How to choose your veil, by Daisy Day.

Choosing a Veil

Choosing a veil to match your wedding dress can be a very daunting prospect, particularly while there is lots of lingo that doesn’t immediately seem to make sense. To make matters worse there are so many things to consider; your dress, face and body shape, hair style and your wedding venue…

The aim of this page is to help clarify a few things and prepare you for the fun of veil shopping!

dress shape

The Dress

 

 

 

This is the most obvious consideration that most people would think of first. Your dress probably has the largest impact on the veil that you choose, for example if you have a very detailed dress then a longer, plain style that shows off embellishments might suit your outfit best, if your dress is simple and elegant then you can go “blingy” and have a veil that really sparkles.

To show an area of the dress off you should either avoid covering it with a veil or completely cover it with a sheer veil. It only tends to be extremely formal weddings that have a very intricate dress and intricate veil – a look that is often over the top for modern weddings.

One piece of generally accepted advice is if you have a Tulle skirt then a raw edged (no trim) veil will suit the dress the best as veils trims against tulle can often look dark and grubby.

Other than that you need to think about lengths, colours, edging and decorations…

What Length?

There seems to be an almost endless list of veil lengths that can confuse a bride to be, I will try to simplify this down to 4 basic lengths…

There are 2 different ways to measure a veil depending on whether it is a single tier (no bit that folds over your face) or double tier (has a bit that covers your face, this is called a blusher).

In both instances you measure from the comb to the bottom of the veil train and for a double tier veil you add on the distance from the comb to the top of the blusher.

This does mean if you see 2 veils that are about waist length and one is double tier and one is single tier then they will be labelled as different lengths – most likely 72” for the double tier and 43” for the single tier!

Face Veils or Bird Cages 

db birdcage

These veils do not extend past the chin and resemble many of the fascinators worn at events such as Ladies Day at Ascot. These are a very big statement and will show off how confident you are as a bride, they are very fashionable at the minute and tend to work well with the vintage 40’s and 50’s dresses that are currently so popular.

 

Shoulder length 

shoulderThese veils are around 30” for a single tier and 54” for a double tier. They are perfect to allow you to show off bust, waist or back dress details and because they are very light they usually have a lot more volume than longer veils. This length of veil is fun and flirty but tends to be a bit relaxed for more formal weddings.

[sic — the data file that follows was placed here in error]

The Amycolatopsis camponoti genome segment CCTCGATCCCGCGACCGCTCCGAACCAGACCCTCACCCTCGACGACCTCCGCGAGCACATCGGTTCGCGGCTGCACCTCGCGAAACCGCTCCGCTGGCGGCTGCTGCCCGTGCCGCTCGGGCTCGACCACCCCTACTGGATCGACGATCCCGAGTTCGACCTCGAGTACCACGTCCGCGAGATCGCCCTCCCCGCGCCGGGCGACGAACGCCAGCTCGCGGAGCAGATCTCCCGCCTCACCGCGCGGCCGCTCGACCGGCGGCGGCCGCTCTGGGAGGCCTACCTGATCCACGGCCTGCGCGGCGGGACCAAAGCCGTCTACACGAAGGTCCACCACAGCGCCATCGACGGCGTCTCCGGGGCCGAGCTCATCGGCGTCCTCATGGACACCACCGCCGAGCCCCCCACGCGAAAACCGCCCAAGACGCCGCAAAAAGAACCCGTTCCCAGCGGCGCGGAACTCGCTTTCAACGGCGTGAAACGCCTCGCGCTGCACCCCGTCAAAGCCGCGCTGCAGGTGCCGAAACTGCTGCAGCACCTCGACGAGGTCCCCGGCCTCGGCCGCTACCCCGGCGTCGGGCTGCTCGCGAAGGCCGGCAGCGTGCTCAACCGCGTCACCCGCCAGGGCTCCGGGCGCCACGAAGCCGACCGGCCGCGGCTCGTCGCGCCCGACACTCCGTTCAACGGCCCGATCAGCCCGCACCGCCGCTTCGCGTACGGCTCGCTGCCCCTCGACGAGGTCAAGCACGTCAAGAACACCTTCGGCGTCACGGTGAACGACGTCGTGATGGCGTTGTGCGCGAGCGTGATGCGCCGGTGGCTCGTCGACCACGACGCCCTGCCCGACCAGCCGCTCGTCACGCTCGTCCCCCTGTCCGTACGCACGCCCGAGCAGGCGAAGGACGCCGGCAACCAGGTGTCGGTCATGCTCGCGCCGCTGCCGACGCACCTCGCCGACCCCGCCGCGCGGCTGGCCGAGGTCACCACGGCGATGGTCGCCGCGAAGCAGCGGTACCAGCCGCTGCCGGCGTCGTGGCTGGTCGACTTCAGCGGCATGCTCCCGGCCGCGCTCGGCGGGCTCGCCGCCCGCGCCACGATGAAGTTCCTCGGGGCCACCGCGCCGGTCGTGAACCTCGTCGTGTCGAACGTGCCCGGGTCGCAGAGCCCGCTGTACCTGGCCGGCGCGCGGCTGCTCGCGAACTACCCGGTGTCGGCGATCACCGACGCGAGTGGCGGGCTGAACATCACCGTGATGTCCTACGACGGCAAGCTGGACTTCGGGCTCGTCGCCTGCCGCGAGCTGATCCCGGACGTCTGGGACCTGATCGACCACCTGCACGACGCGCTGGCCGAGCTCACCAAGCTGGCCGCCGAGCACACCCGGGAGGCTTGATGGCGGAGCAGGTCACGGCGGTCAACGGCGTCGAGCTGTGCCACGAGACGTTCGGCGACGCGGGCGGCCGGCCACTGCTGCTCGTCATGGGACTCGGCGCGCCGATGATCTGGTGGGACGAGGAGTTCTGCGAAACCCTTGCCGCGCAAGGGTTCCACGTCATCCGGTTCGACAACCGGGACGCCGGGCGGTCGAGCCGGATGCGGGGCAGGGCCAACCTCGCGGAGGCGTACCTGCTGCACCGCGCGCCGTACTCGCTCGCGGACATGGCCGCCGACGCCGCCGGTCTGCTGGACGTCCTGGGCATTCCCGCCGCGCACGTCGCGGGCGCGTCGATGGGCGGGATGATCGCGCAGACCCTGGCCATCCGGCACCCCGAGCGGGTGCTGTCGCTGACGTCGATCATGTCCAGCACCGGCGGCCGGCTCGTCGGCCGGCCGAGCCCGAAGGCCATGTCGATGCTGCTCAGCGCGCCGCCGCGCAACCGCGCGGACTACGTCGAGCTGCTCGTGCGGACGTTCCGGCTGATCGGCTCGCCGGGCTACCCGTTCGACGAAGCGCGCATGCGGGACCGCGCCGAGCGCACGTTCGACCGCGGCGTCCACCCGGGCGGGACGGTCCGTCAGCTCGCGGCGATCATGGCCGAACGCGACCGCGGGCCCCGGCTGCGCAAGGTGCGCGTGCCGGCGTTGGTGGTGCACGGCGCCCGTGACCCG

Waist Length 

waistWaist length veils are typically labelled 72” for a double tier or 43” for a single tier. This length of veil is most popular with dresses that have a small or puddle train. This is a very good veil length if you were going to wear the veil in the back of your hair or wanted to show off any details on the lower parts of your dress.

 

 

 

Chapel Length 

chapelThis length is often confused with Cathedral length and refers to veil that is a little longer than floor length. Typically double tiered veils are labelled as 126” and single tiered veils are 98” although there is far more variation at this length. Because some people call this length Cathedral, and a whole host of other things, it is important you try the veil on with your dress to eliminate any issues with interpretation.

This length of veil floats across the floor behind you and is perfect for more formal events and dresses with long trains. This length can add elegance to a more traditional look and give a real “wow” factor when you first walk down the aisle!

 

What Colour?

This sounds silly but your veil should match the colour of your dress. This was far less confusing a few years ago when dresses were largely ivory or white but with the addition of a plethora of new colours (Diamond white, Alabaster, Pearl, Light Gold, Blush, Champagne to name but a few) it is vital that you try a swatch of the veil colour that you would like to order next to your dress and if possible in a few different lights to ensure you have a good match, many veil designers offer 15ish different colours so getting one to match your dress shouldn’t be an impossible task.

Tiers

Volume, volume, volume… as discussed above most veils come in a single or double tier and occasionally triple tiers;- these are measured in the same way as a double tier veil but are far less common. The more tiers you have the fuller the veil will be (with 2 or 3 tier veils you also have the option to wear the veil blusher covering your face)

Again the style of your dress impacts the design that you choose, a single tier veil can offer a modern, sophisticated look whereas a 2 tier veil can give an air of romance, particularly when you lift your blusher for your first kiss as husband and wife.

A short 3 tiered veil is very full and bouffant that suits 50’s style dresses perfectly, these are less formal but could be the big wow part of your outfit that you might be looking for.

When decided what veil to wear you should also thing about your hair do and in general the more tiers your veil has the simpler you hair should be…